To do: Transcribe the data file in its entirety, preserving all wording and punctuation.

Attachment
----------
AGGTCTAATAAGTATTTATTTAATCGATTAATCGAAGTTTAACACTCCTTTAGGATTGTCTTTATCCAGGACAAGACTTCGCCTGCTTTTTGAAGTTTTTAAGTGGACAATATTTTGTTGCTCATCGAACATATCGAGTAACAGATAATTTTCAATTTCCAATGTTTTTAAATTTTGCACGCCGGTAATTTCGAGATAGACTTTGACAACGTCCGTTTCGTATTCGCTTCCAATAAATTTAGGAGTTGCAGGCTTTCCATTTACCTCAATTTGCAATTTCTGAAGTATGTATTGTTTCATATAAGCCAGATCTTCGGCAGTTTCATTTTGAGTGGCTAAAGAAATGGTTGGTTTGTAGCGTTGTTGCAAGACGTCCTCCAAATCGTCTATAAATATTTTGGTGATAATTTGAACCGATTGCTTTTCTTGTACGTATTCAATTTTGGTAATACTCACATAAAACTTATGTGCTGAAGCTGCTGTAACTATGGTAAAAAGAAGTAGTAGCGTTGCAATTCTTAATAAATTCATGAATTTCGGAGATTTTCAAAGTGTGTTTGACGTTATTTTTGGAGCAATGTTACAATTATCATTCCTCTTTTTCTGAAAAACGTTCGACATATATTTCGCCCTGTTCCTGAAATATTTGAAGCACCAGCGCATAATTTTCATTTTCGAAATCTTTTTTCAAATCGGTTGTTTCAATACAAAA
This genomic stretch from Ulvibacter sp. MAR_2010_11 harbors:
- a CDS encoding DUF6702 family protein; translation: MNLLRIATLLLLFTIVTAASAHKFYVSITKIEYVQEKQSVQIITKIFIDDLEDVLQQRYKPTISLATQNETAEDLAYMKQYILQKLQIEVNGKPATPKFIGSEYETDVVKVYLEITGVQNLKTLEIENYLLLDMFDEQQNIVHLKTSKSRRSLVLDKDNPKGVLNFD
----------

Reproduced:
AGGTCTAATAAGTATTTATTTAATCGATTAATCGAAGTTTAACACTCCTTTAGGATTGTCTTTATCCAGGACAAGACTTCGCCTGCTTTTTGAAGTTTTTAAGTGGACAATATTTTGTTGCTCATCGAACATATCGAGTAACAGATAATTTTCAATTTCCAATGTTTTTAAATTTTGCACGCCGGTAATTTCGAGATAGACTTTGACAACGTCCGTTTCGTATTCGCTTCCAATAAATTTAGGAGTTGCAGGCTTTCCATTTACCTCAATTTGCAATTTCTGAAGTATGTATTGTTTCATATAAGCCAGATCTTCGGCAGTTTCATTTTGAGTGGCTAAAGAAATGGTTGGTTTGTAGCGTTGTTGCAAGACGTCCTCCAAATCGTCTATAAATATTTTGGTGATAATTTGAACCGATTGCTTTTCTTGTACGTATTCAATTTTGGTAATACTCACATAAAACTTATGTGCTGAAGCTGCTGTAACTATGGTAAAAAGAAGTAGTAGCGTTGCAATTCTTAATAAATTCATGAATTTCGGAGATTTTCAAAGTGTGTTTGACGTTATTTTTGGAGCAATGTTACAATTATCATTCCTCTTTTTCTGAAAAACGTTCGACATATATTTCGCCCTGTTCCTGAAATATTTGAAGCACCAGCGCATAATTTTCATTTTCGAAATCTTTTTTCAAATCGGTTGTTTCAATACAAAA
This genomic stretch from Ulvibacter sp. MAR_2010_11 harbors:
- a CDS encoding DUF6702 family protein; translation: MNLLRIATLLLLFTIVTAASAHKFYVSITKIEYVQEKQSVQIITKIFIDDLEDVLQQRYKPTISLATQNETAEDLAYMKQYILQKLQIEVNGKPATPKFIGSEYETDVVKVYLEITGVQNLKTLEIENYLLLDMFDEQQNIVHLKTSKSRRSLVLDKDNPKGVLNFD